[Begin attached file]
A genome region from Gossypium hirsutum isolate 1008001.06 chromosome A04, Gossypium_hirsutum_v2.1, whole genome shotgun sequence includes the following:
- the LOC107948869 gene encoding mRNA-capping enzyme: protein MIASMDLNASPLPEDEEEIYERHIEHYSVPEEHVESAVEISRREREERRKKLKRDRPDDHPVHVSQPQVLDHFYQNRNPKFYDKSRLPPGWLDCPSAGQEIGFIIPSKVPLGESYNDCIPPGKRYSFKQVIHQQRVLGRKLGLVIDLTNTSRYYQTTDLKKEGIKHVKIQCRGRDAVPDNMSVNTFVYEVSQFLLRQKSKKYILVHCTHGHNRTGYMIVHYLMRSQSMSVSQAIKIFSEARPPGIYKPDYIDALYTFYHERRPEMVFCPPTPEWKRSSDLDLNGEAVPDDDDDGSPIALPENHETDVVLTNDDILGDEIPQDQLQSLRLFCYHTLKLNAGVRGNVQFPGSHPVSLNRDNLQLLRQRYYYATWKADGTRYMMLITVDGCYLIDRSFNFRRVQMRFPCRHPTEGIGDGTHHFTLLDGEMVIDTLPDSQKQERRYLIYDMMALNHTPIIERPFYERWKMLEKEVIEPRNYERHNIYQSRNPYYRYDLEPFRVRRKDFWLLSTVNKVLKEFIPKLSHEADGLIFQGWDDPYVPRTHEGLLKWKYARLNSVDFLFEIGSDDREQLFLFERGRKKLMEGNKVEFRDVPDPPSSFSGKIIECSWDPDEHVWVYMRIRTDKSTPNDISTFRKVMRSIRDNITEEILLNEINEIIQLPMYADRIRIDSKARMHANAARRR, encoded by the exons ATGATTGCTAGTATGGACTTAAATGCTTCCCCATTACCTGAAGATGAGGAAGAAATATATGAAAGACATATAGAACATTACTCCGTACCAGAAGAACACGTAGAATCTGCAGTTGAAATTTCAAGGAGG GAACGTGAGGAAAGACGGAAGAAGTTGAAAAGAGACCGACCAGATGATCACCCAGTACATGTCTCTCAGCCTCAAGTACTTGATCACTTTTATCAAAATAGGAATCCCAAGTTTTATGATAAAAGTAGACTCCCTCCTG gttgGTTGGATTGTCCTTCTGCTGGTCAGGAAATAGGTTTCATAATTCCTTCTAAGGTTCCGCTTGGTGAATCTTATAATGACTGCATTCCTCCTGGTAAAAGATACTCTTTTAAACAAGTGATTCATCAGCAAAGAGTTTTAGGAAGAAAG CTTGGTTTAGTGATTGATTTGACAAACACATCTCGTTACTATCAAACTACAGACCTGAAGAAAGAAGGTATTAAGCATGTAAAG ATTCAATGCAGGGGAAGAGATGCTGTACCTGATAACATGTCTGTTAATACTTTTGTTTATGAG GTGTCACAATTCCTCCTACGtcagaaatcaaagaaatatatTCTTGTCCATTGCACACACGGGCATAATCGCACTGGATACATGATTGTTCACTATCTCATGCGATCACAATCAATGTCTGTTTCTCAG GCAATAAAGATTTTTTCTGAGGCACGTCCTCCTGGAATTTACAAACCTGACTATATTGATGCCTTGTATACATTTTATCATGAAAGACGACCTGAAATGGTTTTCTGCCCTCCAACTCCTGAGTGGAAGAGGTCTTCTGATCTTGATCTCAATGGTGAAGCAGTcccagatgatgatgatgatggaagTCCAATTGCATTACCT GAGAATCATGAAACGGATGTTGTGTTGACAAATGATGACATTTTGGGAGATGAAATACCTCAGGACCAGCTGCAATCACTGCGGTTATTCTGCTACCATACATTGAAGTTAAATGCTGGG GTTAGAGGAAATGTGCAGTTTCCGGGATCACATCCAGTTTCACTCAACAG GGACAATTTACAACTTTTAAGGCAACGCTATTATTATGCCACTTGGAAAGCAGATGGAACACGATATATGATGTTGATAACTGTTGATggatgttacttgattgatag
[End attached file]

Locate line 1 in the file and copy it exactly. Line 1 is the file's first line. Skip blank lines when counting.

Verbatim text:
A genome region from Gossypium hirsutum isolate 1008001.06 chromosome A04, Gossypium_hirsutum_v2.1, whole genome shotgun sequence includes the following: